I have a similar experience to the one people have been commenting on about Louis Edmonds and Thayer David. I used to think Leslie Howard WAS exactly like that idiot Ashley Wilkes he played him so convincingly and then I saw Howard in the Scarlet Pimpernel and I was blown away. I think people who like the 1795 part of DS might enjoy Howard’s SP. Nobody is revealed to be a witch, but there are reveals over a woman being a traitor condemning friends to the gallows and a secret identity superspy. Plus the period costumes are nearly as bad. 🙂
Joshua retconned the family history concerning Barnabus. What’s to stop him from claiming he knew who the witch was all along? 😉
Hi there, I was wondering if you could tell me what other episodes of DS Tom Gorman appeared in. IMDB says he appeared in 104, 207, 267, 269, 401, 410, 427, 433, 435, 437, 512, 607, and 623. That is 13 total episodes, but you mention he appeared in 18. Do you know which 5 IMDB is missing? Let me know when you get a chance! Thanks!
The total of 18 episodes comes from The Dark Shadows Almanac: Millennium Edition, which is the most trusted source for information like this. I don’t know what the extra 5 episodes are — my guess is that it was more appearances as either the Blue Whale bartender or a customer, but I don’t know the episode numbers.
Ah, I see. So, in the almanac, it just says that he appeared in 18 episodes, but not what roles he played? Does the almanac include his bio or other information about him as well?
Tom Gorman is of great interest to me and he’s had such an extensive television career – it’s said he was in 800 live TV specials, not to mention his film, stage, and pre-recorded TV work. I’m doing my best to try to archive/discover any appearances I may have missed.
Yeah, there’s a complete list of actors, with an episode count, a list of parts that they played and the year/storyline time period they appeared in.
The entire item in the Almanac’s list is:
Tom Gorman (18): Blue Whale Customer (1967), Blue Whale Bartender (1967-1968), Servant (1795), Mr. Prescott (1795), Judge (1795), Ghost of Ezra Simpson (1968)
So the episodes that I know are:
104: Blue Whale bartender
207: Blue Whale customer
269: Blue Whale customer
401: Mr. Prescott
410: Second Servant
427: 3rd Judge
433: 3rd Judge
435: 3rd Judge
437: 3rd Judge
512: Ghost of Ezra Simpson
623: Mr. Prescott
Those are the 13 episodes on your list, so there’s 5 left over.
The cast lists for day players, extras and stand-ins is pretty well documented, between the Almanac, the Dark Shadows Program Guide and the information on Dark Shadows Wiki. Knowing from the Almanac that Tom G played a servant, it’s easy to see that 410 is the episode that had an extra servant, and that’s him.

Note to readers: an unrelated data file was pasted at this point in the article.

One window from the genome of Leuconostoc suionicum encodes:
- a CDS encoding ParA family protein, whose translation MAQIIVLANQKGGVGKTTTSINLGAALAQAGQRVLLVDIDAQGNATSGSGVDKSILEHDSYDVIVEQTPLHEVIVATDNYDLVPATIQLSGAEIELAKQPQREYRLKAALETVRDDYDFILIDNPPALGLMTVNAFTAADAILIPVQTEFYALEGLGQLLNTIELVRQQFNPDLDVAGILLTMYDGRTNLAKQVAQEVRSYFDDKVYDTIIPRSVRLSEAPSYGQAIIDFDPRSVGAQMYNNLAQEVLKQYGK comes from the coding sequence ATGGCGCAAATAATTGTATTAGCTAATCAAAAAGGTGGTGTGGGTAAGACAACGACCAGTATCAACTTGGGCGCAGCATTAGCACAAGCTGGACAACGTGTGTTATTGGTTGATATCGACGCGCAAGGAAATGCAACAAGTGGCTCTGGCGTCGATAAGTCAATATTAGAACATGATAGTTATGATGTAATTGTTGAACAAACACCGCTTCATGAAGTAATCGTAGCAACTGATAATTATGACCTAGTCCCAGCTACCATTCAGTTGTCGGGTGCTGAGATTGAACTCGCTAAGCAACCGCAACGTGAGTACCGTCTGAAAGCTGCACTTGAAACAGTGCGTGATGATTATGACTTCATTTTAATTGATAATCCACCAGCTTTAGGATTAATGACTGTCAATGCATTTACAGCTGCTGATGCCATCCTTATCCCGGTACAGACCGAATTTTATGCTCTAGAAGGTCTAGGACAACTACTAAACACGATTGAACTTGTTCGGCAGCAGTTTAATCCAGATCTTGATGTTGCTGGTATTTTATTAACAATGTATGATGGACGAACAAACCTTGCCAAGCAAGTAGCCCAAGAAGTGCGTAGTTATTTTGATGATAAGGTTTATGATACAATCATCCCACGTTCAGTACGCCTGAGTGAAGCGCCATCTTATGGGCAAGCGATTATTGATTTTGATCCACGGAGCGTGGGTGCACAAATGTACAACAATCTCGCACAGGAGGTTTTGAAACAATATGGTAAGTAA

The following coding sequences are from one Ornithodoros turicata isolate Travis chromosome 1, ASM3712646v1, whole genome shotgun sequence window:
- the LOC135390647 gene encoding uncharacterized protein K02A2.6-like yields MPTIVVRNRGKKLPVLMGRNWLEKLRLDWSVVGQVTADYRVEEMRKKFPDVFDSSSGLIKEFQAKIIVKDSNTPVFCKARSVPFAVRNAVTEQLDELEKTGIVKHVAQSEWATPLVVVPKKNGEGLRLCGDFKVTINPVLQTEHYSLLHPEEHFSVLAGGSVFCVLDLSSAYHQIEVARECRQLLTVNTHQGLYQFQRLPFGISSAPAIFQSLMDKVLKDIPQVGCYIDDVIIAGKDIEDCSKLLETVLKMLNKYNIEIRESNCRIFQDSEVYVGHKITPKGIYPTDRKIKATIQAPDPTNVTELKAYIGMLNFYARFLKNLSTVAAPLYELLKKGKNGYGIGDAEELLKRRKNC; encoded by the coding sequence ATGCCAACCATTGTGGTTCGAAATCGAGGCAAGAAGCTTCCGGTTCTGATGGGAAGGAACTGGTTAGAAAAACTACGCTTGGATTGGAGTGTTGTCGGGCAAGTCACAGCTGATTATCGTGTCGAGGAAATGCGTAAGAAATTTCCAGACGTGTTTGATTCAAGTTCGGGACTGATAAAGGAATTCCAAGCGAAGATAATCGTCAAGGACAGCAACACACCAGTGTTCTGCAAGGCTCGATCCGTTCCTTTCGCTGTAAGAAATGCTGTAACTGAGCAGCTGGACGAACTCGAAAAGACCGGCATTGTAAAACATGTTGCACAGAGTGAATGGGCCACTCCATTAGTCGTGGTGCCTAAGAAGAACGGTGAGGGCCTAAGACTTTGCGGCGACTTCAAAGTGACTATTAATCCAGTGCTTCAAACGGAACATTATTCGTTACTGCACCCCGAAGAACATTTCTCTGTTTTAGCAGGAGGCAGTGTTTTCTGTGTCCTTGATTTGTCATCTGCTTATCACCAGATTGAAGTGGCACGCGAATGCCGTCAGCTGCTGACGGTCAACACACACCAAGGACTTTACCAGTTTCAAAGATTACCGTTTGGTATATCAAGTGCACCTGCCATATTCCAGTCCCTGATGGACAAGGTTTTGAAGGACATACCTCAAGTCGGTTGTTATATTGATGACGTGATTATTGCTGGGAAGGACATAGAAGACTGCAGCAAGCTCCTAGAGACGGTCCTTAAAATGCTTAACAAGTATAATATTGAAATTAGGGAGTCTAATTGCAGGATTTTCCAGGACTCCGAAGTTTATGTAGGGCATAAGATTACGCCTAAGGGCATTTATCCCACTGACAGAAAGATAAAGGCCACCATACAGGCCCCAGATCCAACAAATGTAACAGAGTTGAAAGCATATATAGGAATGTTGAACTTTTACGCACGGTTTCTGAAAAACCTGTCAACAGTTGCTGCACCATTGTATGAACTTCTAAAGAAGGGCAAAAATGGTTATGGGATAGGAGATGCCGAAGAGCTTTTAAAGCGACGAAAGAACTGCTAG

But as far as I know, nobody’s taken the time to document the extras in crowd scenes — mostly Blue Whale customers and Collinsport Diner customers. So if Tom Gorman has some episodes that aren’t accounted for, and we know that he was a Blue Whale customer in 1967, then the extra five episodes are very likely to be Blue Whale ’67 appearances.
If you want to be an absolute completist about it, and track down every single appearance, then the way to do it is to look at the 1967 episodes that have Blue Whale scenes and see if he’s there. (Dark Shadows Wiki should be able to help you identify which episodes have Blue Whale scenes.) He’s got a very recognizable face, so if he’s there you shouldn’t have much trouble spotting him. If you already have the DVDs, it shouldn’t be hard. A lazy Sunday afternoon fast-forwarding through Blue Whale scenes ought to take care of it.
Sorry – does anyone remember who Vicki shot in the 1795-96 time frame? I thought she was hanged for witchcraft, not for shooting some guy. Which ep has her shooting someone? What were the circumstances?
Yeah, she shot Nathan’s henchman Noah Gifford in ep 455. The circumstances were that Noah Gifford was really annoying, and needed shooting.
“Noah Gifford was really annoying, and needed shooting.” Furthermore, he was played by Craig Slocum, a capital offense for any character.
And yet, Harry escapes being shot by Victoria.
As I’m watching the show for the first time all of this is new to me and I don’t know where it’s heading. It doesn’t seem the writers did, either, so I’m in good company.
Although Angelique having the power to send Eve back in time makes absolutely no sense, I love it as a new plot contrivance. It seems to imply that DS is getting more supple with its use of time travel. This seems good for future plot elements and good for the actors. Louis Edmonds is always marvelous, but particularly reinvigorated by playing Joshua again, and doing it so well. I hope going forward the show thinks of past and present storylines as more actively integrated. This might also help mitigate the death spirals the show seems to go into when they run out of steam in a given historical plot.